Sitting in a comfortable corner office off Dublin's Leeson Street with self-painted water colours of Irish scenes hanging on the wall, a golf putter in the corner and books about Tiger Woods on his shelves, Kruckow gives the impression of a man who is comfortable with his job and with his life in Ireland.

But his outlook remains robustly global while his deep background in engineering means that he knows exactly what can be done with existing technologies.

Kruckow runs a company with more than 1,000 employees in Dublin, Swords and Cork but has no financial qualifications, something that is rare in the English-speaking world outside the computer industry.

Instead, he has a doctorate in engineering from Darmstadt University where he also taught for five years. He remembers the move to Siemens and into the private sector as a "real shock to be honest" but he thrived once he discovered a love for sales alongside research and development.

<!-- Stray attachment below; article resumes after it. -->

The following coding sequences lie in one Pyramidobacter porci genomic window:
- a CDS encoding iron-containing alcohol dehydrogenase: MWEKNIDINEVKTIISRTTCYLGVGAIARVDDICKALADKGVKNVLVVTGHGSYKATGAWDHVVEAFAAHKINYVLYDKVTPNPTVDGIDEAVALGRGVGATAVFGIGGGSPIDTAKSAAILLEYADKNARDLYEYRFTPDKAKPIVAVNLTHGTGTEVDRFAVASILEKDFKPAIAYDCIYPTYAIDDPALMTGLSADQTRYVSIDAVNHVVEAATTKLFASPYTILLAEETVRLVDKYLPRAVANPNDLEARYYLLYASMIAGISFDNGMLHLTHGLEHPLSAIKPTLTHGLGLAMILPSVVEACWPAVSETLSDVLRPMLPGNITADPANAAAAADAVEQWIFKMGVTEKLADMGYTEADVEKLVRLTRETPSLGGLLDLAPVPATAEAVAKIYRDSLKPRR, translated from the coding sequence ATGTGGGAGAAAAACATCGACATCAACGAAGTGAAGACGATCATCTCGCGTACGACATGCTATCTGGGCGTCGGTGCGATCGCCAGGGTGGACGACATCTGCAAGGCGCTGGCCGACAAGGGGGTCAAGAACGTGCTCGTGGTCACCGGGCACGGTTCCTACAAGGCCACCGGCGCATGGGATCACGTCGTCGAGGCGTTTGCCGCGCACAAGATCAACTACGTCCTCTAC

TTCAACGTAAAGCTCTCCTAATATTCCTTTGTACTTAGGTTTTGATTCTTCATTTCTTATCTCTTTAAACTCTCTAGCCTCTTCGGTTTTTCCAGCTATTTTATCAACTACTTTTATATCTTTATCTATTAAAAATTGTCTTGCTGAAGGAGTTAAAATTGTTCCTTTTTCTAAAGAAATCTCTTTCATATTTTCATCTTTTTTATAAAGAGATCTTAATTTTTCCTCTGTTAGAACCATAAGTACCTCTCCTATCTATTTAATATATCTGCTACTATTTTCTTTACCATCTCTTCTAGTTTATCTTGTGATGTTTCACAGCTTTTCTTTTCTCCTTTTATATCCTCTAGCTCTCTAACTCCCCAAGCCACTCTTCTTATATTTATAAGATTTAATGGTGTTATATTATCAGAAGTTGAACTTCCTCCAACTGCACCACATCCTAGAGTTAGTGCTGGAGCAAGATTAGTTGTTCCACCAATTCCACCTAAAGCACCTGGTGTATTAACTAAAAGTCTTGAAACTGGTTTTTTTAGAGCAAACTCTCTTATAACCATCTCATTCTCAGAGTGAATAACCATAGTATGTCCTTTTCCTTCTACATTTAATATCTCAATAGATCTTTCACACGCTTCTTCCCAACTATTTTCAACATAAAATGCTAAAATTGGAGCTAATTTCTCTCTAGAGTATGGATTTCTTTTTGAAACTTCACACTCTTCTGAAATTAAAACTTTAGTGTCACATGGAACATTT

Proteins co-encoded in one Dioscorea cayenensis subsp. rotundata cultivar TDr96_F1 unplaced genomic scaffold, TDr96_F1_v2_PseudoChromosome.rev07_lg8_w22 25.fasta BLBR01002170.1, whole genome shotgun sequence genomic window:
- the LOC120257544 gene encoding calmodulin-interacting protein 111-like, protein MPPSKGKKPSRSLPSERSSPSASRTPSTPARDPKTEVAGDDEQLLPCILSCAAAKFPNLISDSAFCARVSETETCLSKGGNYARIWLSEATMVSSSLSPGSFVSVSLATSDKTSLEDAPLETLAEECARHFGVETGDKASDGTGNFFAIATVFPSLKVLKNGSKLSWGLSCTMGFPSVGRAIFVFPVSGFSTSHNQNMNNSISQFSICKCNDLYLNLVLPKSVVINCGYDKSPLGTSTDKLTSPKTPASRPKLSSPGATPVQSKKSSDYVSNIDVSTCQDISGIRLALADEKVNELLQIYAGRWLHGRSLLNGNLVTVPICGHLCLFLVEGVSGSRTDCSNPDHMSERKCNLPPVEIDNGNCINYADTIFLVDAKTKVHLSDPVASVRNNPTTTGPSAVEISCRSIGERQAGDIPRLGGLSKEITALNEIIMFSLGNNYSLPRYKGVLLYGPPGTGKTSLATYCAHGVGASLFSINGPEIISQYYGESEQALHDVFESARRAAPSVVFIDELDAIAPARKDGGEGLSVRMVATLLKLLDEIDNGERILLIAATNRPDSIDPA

It is hard to grasp just how big Siemens is: the company employs around 500,000 people, equivalent to more than a quarter of the Irish workforce, and makes everything from the 6km of conveyor belts which will transport luggage in Dublin Airport's Terminal 2 to the brewing and bottling equipment used by Guinness to make porter in St James's Gate.

Three areas

Most of the company's profits come from three areas: medical equipment, transportation and energy.

While the company is huge, it regards itself as "multi-local" rather than a "multi-national" and the claim is not without merit considering Siemens has been selling in Ireland since 1875 and built the Ardnacrusha hydroelectric plant to harness the Shannon River in 1929 for a sum which then amounted to a fifth of the country's gross domestic product.